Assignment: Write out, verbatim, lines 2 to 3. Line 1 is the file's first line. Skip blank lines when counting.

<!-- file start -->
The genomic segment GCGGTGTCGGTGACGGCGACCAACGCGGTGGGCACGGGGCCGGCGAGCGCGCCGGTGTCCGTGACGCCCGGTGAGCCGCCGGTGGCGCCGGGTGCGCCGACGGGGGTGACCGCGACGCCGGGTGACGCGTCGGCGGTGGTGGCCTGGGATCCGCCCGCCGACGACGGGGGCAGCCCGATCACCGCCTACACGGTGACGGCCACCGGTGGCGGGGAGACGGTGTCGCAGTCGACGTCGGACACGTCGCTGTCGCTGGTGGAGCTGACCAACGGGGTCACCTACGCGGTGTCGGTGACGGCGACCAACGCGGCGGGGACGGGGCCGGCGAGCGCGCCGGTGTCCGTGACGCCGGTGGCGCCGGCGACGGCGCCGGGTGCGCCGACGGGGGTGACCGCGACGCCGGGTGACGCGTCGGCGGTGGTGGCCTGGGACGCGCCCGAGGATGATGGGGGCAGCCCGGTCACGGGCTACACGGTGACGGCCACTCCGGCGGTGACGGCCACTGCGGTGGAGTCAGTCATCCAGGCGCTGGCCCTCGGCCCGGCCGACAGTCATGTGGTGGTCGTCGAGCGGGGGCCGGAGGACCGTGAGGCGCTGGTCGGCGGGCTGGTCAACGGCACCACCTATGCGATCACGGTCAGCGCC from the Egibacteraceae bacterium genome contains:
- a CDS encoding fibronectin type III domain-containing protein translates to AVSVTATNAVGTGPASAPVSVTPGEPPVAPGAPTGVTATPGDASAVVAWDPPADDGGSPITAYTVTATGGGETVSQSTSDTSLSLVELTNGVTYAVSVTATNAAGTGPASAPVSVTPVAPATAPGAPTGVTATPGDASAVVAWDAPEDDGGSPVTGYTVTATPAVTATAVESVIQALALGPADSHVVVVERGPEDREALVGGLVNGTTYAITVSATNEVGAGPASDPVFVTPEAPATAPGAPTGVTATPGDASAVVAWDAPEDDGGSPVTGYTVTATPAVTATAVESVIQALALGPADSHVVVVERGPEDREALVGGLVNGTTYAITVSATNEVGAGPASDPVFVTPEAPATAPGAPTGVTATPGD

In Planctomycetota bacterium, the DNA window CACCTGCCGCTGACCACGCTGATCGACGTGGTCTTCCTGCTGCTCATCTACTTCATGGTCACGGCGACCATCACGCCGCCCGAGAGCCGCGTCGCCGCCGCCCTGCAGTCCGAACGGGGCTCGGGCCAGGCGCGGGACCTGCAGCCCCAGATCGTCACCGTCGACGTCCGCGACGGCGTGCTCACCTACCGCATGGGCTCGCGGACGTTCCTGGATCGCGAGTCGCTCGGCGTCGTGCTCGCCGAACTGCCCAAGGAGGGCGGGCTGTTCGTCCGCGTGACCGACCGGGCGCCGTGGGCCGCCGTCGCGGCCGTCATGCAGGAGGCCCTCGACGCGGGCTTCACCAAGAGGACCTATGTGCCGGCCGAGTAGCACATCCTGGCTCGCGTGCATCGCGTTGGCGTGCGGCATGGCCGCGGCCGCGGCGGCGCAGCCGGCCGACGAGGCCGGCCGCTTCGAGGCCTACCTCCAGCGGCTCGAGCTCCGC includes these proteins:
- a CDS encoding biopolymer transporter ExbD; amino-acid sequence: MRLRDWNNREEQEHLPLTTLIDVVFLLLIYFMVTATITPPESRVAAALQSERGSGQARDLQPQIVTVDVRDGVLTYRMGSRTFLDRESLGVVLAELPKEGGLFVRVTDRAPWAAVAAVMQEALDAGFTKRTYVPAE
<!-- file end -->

- a CDS encoding fibronectin type III domain-containing protein translates to AVSVTATNAVGTGPASAPVSVTPGEPPVAPGAPTGVTATPGDASAVVAWDPPADDGGSPITAYTVTATGGGETVSQSTSDTSLSLVELTNGVTYAVSVTATNAAGTGPASAPVSVTPVAPATAPGAPTGVTATPGDASAVVAWDAPEDDGGSPVTGYTVTATPAVTATAVESVIQALALGPADSHVVVVERGPEDREALVGGLVNGTTYAITVSATNEVGAGPASDPVFVTPEAPATAPGAPTGVTATPGDASAVVAWDAPEDDGGSPVTGYTVTATPAVTATAVESVIQALALGPADSHVVVVERGPEDREALVGGLVNGTTYAITVSATNEVGAGPASDPVFVTPEAPATAPGAPTGVTATPGD

In Planctomycetota bacterium, the DNA window CACCTGCCGCTGACCACGCTGATCGACGTGGTCTTCCTGCTGCTCATCTACTTCATGGTCACGGCGACCATCACGCCGCCCGAGAGCCGCGTCGCCGCCGCCCTGCAGTCCGAACGGGGCTCGGGCCAGGCGCGGGACCTGCAGCCCCAGATCGTCACCGTCGACGTCCGCGACGGCGTGCTCACCTACCGCATGGGCTCGCGGACGTTCCTGGATCGCGAGTCGCTCGGCGTCGTGCTCGCCGAACTGCCCAAGGAGGGCGGGCTGTTCGTCCGCGTGACCGACCGGGCGCCGTGGGCCGCCGTCGCGGCCGTCATGCAGGAGGCCCTCGACGCGGGCTTCACCAAGAGGACCTATGTGCCGGCCGAGTAGCACATCCTGGCTCGCGTGCATCGCGTTGGCGTGCGGCATGGCCGCGGCCGCGGCGGCGCAGCCGGCCGACGAGGCCGGCCGCTTCGAGGCCTACCTCCAGCGGCTCGAGCTCCGC includes these proteins: